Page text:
Monday, February 18, 2013

Le deuxième sexe

Where were you born, when? What kind of "upbringing" did you have? How much "socialization?" How did you learn about the world, how do you learn about it now? All these "factors" go into our worldview, our ideology, our way of perceiving, filtering, interpreting "reality." So it's no surprise that people -- those who publically share how they think about perception and ideology -- tend to emphasize one or two elements and neglect others. "Race." "Gender." "Socio-eocnomic class." "Religion." "Sexual orientation." "Disabled Status." Political theory -- or political "leanings." Dispositions. Preferences. Response to the "laws of the land," especially those contested or challenged. All worth thinking about, as a mix and blend just as much -- more so, as far as I'm concerned -- than as isolated or stand-alone ingredients. The whole is greater than its constituent parts. Strength through diversity, as it were.  

Year of birth, location, situation. Consider that in 1967, Loving vs. Virginia overturned the status quo about "race relations" in the USA: henceforth, "mixed" couples could be together without being criminalized.

Consider that in the previous year, James Brown scored a hit with "It's a Man's Man's Man's World."

Some of the lyrics:

You see man made the cars
To take us over the world
Man made the train
To carry the heavy load
Man made the electric lights
To take us out of the dark . . .

This is a man's world
But it would be nothing, nothing
Not one little thing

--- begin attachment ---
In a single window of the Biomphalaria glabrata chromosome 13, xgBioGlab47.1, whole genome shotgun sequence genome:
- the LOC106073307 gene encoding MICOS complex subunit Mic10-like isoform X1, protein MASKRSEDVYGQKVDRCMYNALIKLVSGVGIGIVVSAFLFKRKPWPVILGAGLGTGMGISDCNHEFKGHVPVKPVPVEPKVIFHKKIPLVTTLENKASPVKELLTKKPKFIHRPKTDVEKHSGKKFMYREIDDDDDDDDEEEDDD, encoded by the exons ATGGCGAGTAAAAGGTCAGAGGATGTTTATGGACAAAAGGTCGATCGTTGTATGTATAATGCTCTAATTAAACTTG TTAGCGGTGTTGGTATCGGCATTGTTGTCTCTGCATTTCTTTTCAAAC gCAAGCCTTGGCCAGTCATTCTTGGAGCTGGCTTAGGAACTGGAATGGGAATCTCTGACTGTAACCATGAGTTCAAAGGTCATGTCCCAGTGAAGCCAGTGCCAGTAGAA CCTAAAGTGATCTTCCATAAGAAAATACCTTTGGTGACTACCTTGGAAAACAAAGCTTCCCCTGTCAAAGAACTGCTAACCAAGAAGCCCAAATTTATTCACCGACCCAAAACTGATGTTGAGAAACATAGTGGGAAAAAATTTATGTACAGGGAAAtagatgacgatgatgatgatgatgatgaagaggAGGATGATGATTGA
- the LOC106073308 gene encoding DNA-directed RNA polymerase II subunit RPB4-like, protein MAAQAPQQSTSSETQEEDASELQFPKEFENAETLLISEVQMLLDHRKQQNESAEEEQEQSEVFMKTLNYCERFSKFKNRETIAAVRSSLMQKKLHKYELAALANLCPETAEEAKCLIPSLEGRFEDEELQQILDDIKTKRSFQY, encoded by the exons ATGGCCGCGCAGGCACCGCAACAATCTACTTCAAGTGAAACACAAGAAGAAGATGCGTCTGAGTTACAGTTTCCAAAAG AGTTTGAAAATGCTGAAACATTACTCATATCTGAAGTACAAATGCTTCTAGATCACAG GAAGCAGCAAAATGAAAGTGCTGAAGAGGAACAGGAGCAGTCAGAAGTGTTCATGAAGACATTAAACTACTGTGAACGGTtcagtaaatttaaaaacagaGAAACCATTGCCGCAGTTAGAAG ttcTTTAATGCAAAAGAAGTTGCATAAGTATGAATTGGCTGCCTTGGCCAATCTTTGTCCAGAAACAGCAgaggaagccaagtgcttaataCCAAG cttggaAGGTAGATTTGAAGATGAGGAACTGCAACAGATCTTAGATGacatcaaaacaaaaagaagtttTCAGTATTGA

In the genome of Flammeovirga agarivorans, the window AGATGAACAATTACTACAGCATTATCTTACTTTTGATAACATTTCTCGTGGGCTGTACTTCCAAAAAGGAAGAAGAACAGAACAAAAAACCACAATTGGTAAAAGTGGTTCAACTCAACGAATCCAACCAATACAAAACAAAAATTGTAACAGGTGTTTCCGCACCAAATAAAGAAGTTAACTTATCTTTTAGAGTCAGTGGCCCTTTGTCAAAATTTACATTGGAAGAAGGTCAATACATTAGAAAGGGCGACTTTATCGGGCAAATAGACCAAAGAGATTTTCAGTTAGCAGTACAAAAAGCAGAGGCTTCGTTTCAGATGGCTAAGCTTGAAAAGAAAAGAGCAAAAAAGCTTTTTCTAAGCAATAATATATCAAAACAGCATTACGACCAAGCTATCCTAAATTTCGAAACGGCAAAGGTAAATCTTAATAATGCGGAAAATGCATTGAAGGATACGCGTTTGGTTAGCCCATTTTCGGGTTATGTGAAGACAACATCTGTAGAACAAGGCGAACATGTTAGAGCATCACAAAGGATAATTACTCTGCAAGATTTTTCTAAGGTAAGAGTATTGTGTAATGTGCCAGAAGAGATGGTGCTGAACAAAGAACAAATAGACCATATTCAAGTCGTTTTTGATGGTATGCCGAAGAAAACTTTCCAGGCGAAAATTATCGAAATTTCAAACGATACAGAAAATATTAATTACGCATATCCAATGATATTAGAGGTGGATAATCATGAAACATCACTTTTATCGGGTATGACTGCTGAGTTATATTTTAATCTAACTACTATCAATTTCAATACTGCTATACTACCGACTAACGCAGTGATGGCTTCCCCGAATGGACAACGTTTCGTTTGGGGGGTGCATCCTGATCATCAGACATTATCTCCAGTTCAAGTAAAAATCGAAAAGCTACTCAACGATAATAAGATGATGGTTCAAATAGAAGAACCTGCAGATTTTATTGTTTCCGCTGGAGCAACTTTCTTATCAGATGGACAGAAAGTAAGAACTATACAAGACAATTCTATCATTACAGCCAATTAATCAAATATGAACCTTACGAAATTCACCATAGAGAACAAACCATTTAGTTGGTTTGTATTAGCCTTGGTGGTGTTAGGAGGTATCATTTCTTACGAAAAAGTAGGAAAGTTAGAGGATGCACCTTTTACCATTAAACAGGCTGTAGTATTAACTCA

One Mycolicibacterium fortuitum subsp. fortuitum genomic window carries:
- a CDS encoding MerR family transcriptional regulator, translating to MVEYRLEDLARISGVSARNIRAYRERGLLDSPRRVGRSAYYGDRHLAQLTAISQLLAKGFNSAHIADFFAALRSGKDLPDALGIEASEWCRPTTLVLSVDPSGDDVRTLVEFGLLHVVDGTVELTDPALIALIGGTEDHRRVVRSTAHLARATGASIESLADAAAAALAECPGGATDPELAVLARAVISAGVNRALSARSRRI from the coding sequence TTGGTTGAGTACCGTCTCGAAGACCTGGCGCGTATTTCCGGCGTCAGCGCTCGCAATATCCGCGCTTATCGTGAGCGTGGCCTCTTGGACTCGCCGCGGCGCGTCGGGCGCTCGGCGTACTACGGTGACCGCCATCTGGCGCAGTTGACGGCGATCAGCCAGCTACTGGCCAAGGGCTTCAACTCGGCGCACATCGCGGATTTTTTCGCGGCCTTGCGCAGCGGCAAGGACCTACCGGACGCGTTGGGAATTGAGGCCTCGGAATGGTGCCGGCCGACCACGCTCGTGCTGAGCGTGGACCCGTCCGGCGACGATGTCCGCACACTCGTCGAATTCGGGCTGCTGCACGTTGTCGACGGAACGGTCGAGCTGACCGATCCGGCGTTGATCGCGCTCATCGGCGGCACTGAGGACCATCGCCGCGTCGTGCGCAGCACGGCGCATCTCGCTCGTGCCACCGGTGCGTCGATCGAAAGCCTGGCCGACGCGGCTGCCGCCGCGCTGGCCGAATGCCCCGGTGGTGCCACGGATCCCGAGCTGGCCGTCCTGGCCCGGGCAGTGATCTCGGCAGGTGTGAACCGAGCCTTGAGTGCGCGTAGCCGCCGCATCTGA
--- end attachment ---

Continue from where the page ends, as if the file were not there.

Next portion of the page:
Without a woman to care . . .

Consider that "adult women" (21+) could only begin voting throughout the entire United States in 1920. 

Consider that "black people" (then considered anyone with any degree of African ancestry -- did that include those of "white" African ancestry, too?) were "guaranteed" equal protection as citizens in 1868 (a direct result of secession and the American Civil War).

Consider a core component of the XV (15th / Fifteenth) Amendment to the US Constitution (1870):

The right of citizens of the United States to vote shall not be denied or abridged by the United States or by any State on account of race, color, or previous condition of servitude.  [Note: women therein obviously not conceived of as citizens, nor anyone under 21].

Consider the case of the War of 1812 veteran who purportedly killed Tecumseh in battle -- Colonel, Congressman, Senator and US Vice President Richard Mentor Johnson (1780-1850) and his "common law" wife, Julia Chinn, who happened to be "black" (or "mulatto," as she was sometimes characterized at the time).

1) They were never formally married.
2) They were an "interracial couple."
3) They had at least two daughters (Imogene and Adaline/Adeline).

Consider that upon is death, Johnson was honored with a considerable obelisk in the Frankfurt (Kentucky) Cemetery, but that after her death in 1833, Julia Chinn (without recorded birthdate) received no marker at all (so far as I can determine). Also, she'd been his father's slave. But unlike South Carolina Senator and presidential candidate Strom Thurmond (1902-2003), Johnson was quite open about his "crossing of racial barriers" in his own time and place while he (and she) lived. 

Now, pluck Julia Chinn and Richard Mentor Johnson out of their time and place and drop them into the world of 2013.  What would be different? What might be the same? How much would it matter whether they lived in Paducah or New York City, Palookaville or Phoenix, Arizona?  

Today's Rune: Journey. Pictured above: the latest English language edition of Simone de Beauvoir's The Second Sex, originally published in French in 1949 as Le Deuxième Sexe (Tome I as Les Faits et les Mythes).         

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